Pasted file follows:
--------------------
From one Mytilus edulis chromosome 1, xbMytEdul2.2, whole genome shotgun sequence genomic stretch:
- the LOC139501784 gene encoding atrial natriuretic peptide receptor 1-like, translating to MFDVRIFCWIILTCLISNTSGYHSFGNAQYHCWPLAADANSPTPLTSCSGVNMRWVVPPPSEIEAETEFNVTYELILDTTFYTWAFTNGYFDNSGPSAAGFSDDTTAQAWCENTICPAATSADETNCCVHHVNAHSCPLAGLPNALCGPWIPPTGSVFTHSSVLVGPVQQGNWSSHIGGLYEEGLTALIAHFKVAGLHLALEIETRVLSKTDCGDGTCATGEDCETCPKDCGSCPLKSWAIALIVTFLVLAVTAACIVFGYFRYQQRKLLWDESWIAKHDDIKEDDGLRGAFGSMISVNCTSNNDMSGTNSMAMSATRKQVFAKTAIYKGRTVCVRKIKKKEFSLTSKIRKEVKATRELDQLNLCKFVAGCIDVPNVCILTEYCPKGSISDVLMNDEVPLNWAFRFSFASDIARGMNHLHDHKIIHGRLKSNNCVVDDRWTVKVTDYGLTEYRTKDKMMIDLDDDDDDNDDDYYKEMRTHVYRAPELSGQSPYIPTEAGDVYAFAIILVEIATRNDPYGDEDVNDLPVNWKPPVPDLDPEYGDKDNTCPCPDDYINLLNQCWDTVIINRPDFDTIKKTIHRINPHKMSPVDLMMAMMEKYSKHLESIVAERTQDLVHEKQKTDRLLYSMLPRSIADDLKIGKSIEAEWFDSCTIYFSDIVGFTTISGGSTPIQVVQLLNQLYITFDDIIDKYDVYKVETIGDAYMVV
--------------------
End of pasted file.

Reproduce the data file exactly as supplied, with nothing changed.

From one Mytilus edulis chromosome 1, xbMytEdul2.2, whole genome shotgun sequence genomic stretch:
- the LOC139501784 gene encoding atrial natriuretic peptide receptor 1-like, translating to MFDVRIFCWIILTCLISNTSGYHSFGNAQYHCWPLAADANSPTPLTSCSGVNMRWVVPPPSEIEAETEFNVTYELILDTTFYTWAFTNGYFDNSGPSAAGFSDDTTAQAWCENTICPAATSADETNCCVHHVNAHSCPLAGLPNALCGPWIPPTGSVFTHSSVLVGPVQQGNWSSHIGGLYEEGLTALIAHFKVAGLHLALEIETRVLSKTDCGDGTCATGEDCETCPKDCGSCPLKSWAIALIVTFLVLAVTAACIVFGYFRYQQRKLLWDESWIAKHDDIKEDDGLRGAFGSMISVNCTSNNDMSGTNSMAMSATRKQVFAKTAIYKGRTVCVRKIKKKEFSLTSKIRKEVKATRELDQLNLCKFVAGCIDVPNVCILTEYCPKGSISDVLMNDEVPLNWAFRFSFASDIARGMNHLHDHKIIHGRLKSNNCVVDDRWTVKVTDYGLTEYRTKDKMMIDLDDDDDDNDDDYYKEMRTHVYRAPELSGQSPYIPTEAGDVYAFAIILVEIATRNDPYGDEDVNDLPVNWKPPVPDLDPEYGDKDNTCPCPDDYINLLNQCWDTVIINRPDFDTIKKTIHRINPHKMSPVDLMMAMMEKYSKHLESIVAERTQDLVHEKQKTDRLLYSMLPRSIADDLKIGKSIEAEWFDSCTIYFSDIVGFTTISGGSTPIQVVQLLNQLYITFDDIIDKYDVYKVETIGDAYMVV